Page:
What is the legislation regarding clinical trials
Clinical trials are a subject of detailed regulation and control via multiple laws, rules, and acts.
The history of clinical trials is marked by a chain of events that define the need for a strict regulation:
- Dr. James Lind conducted one of the first documented clinical trials in 1747 when he prescribed different therapies to groups of sailors on Captain James Cook’s ship – Salisbury;
- The Berlin Code of Ethics was adopted in 1900;
- The Nurnberg Code was adopted after WWII ended – it is the first regulatory code to define the rights and mechanisms that need to be taken under account when conducting clinical trials;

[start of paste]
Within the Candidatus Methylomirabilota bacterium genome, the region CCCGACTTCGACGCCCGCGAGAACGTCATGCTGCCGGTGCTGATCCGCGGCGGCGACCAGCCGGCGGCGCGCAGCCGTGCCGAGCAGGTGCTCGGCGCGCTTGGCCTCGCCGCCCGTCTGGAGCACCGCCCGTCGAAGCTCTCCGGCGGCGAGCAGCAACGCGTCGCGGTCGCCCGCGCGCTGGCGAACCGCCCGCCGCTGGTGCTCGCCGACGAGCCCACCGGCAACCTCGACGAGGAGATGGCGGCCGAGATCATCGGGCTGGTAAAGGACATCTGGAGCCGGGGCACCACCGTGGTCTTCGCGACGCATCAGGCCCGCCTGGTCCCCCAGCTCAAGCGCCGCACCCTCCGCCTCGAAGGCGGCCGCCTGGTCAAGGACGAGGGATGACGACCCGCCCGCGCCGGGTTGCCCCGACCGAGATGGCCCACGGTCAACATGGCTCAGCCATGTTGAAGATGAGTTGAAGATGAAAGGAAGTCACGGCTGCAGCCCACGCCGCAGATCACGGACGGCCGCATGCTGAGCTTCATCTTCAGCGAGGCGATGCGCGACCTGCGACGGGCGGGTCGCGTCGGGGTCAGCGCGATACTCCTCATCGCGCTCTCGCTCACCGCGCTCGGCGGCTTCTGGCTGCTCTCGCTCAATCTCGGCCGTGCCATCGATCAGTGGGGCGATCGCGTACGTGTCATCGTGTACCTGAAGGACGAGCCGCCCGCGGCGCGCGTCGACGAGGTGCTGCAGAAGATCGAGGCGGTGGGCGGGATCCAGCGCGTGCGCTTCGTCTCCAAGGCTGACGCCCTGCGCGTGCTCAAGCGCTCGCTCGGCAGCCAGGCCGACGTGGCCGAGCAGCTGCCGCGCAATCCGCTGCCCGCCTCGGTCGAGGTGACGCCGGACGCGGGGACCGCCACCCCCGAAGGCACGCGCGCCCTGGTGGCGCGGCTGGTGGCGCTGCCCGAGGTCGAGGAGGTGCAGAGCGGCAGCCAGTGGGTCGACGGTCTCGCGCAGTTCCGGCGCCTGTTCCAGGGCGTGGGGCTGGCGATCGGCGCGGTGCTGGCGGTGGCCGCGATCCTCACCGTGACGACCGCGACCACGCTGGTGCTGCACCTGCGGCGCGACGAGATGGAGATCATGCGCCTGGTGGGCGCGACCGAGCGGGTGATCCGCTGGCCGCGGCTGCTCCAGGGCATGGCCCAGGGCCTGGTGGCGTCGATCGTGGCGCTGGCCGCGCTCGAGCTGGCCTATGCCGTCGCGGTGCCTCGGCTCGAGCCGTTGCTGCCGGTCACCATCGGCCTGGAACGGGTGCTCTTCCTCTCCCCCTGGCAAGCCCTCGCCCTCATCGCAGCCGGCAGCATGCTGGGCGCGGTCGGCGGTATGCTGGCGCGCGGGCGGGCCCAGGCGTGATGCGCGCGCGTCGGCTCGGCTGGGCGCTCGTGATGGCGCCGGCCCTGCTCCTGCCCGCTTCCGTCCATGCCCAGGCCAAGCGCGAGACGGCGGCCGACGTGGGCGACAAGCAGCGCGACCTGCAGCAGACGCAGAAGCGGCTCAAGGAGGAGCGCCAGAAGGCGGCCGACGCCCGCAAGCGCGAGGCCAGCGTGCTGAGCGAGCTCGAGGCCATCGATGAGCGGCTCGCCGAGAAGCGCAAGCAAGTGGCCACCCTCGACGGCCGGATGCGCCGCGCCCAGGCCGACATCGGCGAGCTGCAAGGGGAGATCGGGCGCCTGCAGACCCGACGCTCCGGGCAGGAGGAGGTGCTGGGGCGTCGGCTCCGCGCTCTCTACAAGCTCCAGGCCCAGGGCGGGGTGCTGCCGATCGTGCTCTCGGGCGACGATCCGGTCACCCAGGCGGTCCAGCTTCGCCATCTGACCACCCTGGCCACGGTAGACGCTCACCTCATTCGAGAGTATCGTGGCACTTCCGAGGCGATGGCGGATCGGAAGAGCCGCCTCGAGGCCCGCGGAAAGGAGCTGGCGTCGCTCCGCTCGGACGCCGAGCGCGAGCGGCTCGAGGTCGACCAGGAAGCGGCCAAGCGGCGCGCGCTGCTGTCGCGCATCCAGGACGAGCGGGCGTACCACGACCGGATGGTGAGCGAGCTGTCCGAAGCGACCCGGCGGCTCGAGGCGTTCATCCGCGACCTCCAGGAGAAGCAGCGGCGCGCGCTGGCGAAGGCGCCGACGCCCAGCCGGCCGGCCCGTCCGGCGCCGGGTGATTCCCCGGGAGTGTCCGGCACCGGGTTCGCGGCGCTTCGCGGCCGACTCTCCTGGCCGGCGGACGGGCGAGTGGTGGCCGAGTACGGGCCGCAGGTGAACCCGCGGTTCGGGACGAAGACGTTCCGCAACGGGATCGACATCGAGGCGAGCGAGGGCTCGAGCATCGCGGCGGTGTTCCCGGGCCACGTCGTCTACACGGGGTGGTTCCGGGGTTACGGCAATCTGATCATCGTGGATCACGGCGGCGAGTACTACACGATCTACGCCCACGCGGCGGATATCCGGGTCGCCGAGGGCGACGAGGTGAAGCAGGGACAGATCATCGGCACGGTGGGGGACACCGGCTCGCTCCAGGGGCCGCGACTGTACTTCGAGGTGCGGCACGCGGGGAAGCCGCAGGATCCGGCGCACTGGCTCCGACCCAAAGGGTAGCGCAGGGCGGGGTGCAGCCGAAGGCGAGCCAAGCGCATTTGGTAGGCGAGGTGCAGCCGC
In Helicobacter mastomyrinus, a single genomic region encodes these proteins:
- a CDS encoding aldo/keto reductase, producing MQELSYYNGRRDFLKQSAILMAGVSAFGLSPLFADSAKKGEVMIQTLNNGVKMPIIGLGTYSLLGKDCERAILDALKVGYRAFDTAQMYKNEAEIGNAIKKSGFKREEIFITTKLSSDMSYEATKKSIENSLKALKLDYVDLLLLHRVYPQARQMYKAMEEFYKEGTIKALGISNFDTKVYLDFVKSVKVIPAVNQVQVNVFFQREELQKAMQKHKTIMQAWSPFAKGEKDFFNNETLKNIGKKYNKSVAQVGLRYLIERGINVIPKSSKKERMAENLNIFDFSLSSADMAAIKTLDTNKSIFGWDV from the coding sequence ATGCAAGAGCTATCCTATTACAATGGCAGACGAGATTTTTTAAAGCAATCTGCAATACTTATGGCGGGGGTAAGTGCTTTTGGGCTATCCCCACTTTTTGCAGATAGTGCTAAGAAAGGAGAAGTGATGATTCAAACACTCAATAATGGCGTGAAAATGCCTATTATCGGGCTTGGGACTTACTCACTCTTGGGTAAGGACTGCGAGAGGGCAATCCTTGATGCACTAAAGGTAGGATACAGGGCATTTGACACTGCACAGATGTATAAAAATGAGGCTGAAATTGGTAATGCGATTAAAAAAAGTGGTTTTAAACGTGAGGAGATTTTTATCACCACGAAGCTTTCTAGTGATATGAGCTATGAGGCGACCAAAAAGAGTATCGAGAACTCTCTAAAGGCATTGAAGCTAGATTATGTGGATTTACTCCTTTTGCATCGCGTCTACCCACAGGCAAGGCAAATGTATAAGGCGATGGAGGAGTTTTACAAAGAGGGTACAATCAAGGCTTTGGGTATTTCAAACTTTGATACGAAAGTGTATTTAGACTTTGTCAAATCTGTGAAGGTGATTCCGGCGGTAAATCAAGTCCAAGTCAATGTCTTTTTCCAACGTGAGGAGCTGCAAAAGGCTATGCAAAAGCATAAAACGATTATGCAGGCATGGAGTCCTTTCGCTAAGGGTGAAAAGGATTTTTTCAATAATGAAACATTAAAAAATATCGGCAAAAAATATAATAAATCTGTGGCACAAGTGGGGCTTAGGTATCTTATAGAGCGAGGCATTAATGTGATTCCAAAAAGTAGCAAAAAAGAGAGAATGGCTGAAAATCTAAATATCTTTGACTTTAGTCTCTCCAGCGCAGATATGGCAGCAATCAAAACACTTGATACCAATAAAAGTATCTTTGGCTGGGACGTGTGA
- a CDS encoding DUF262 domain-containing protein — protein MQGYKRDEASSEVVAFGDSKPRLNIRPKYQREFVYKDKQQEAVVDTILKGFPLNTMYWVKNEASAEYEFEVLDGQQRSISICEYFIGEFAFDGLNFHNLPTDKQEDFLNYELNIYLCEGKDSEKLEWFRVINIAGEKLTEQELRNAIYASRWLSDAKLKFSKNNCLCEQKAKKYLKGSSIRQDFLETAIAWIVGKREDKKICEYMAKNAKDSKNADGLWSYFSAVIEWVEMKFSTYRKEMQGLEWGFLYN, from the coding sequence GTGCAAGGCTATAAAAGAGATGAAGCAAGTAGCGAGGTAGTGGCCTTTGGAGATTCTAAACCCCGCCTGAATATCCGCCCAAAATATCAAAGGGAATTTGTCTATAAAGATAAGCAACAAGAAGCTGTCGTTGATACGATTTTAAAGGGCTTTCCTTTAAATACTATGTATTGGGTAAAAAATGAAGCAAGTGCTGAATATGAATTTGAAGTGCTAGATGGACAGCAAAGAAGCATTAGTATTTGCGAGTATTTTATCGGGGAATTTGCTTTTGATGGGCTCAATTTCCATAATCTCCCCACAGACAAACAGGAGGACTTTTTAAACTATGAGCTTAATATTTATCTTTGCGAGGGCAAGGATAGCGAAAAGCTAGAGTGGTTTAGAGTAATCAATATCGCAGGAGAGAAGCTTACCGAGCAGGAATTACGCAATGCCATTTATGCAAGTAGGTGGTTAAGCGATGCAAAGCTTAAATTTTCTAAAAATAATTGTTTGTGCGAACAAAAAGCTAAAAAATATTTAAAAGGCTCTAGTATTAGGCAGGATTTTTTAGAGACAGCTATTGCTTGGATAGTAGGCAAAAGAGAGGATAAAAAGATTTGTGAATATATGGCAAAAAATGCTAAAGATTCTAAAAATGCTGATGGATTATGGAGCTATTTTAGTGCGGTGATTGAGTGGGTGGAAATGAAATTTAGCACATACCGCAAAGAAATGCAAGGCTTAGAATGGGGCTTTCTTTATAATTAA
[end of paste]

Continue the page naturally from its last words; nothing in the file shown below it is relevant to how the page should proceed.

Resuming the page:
- The foundations of the Good Manufacturing Practice (GMP) were laid in 1962;
- A couple of years later, the Declaration of Helsinki was approved and accepted (1964);
- The Belmont Report was adopted in 1979;
- The International Conference on Harmonization (ICH) accepted the new rules related to the Good Clinical Practice (GCP).
All of the milestones listed above lead to the establishment of the Good Clinical Practice (GCP) for clinical trials which is currently an international standard.
What does it take for a clinical trial to be approved in Bulgaria?
The Bulgarian Drug Agency and the Ethics Committee for Clinical Trials need to review and approve a clinical trial before it can be offered to a patient willing to participate. Both regulatory organs are subsidiaries to the Ministry of Health.
Every patient who wishes to become a part of a clinical trial needs to be constantly monitored by specialists following a strict and approved in advance study protocol.